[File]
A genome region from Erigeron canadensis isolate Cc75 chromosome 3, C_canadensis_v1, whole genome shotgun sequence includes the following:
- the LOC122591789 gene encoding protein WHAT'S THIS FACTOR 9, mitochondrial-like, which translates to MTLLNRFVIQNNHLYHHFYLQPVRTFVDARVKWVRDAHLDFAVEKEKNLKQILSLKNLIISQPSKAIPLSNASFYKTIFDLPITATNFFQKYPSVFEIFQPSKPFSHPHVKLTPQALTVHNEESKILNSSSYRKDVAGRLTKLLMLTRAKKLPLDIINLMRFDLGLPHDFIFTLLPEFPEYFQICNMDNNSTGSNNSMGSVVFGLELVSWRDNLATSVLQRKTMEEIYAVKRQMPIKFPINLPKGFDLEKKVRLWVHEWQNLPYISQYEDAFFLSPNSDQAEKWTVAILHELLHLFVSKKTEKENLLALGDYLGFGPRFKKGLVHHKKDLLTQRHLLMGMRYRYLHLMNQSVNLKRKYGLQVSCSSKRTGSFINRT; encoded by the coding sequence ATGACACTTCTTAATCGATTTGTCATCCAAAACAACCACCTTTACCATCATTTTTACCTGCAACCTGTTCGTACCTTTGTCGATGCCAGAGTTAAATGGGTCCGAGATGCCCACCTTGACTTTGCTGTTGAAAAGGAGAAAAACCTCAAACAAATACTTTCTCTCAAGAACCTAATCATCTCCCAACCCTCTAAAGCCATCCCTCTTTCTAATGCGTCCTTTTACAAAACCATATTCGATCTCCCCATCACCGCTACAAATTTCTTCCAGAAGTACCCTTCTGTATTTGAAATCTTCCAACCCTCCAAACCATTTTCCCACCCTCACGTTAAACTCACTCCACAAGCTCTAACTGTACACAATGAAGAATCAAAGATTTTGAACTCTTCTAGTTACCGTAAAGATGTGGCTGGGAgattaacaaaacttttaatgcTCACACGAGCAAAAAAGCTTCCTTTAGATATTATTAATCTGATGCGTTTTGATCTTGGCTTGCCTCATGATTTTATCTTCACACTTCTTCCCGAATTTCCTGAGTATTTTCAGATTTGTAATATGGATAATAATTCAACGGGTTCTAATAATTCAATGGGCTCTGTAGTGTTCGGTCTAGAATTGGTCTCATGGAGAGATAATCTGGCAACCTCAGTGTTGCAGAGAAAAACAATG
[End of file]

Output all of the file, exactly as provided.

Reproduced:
A genome region from Erigeron canadensis isolate Cc75 chromosome 3, C_canadensis_v1, whole genome shotgun sequence includes the following:
- the LOC122591789 gene encoding protein WHAT'S THIS FACTOR 9, mitochondrial-like, which translates to MTLLNRFVIQNNHLYHHFYLQPVRTFVDARVKWVRDAHLDFAVEKEKNLKQILSLKNLIISQPSKAIPLSNASFYKTIFDLPITATNFFQKYPSVFEIFQPSKPFSHPHVKLTPQALTVHNEESKILNSSSYRKDVAGRLTKLLMLTRAKKLPLDIINLMRFDLGLPHDFIFTLLPEFPEYFQICNMDNNSTGSNNSMGSVVFGLELVSWRDNLATSVLQRKTMEEIYAVKRQMPIKFPINLPKGFDLEKKVRLWVHEWQNLPYISQYEDAFFLSPNSDQAEKWTVAILHELLHLFVSKKTEKENLLALGDYLGFGPRFKKGLVHHKKDLLTQRHLLMGMRYRYLHLMNQSVNLKRKYGLQVSCSSKRTGSFINRT; encoded by the coding sequence ATGACACTTCTTAATCGATTTGTCATCCAAAACAACCACCTTTACCATCATTTTTACCTGCAACCTGTTCGTACCTTTGTCGATGCCAGAGTTAAATGGGTCCGAGATGCCCACCTTGACTTTGCTGTTGAAAAGGAGAAAAACCTCAAACAAATACTTTCTCTCAAGAACCTAATCATCTCCCAACCCTCTAAAGCCATCCCTCTTTCTAATGCGTCCTTTTACAAAACCATATTCGATCTCCCCATCACCGCTACAAATTTCTTCCAGAAGTACCCTTCTGTATTTGAAATCTTCCAACCCTCCAAACCATTTTCCCACCCTCACGTTAAACTCACTCCACAAGCTCTAACTGTACACAATGAAGAATCAAAGATTTTGAACTCTTCTAGTTACCGTAAAGATGTGGCTGGGAgattaacaaaacttttaatgcTCACACGAGCAAAAAAGCTTCCTTTAGATATTATTAATCTGATGCGTTTTGATCTTGGCTTGCCTCATGATTTTATCTTCACACTTCTTCCCGAATTTCCTGAGTATTTTCAGATTTGTAATATGGATAATAATTCAACGGGTTCTAATAATTCAATGGGCTCTGTAGTGTTCGGTCTAGAATTGGTCTCATGGAGAGATAATCTGGCAACCTCAGTGTTGCAGAGAAAAACAATG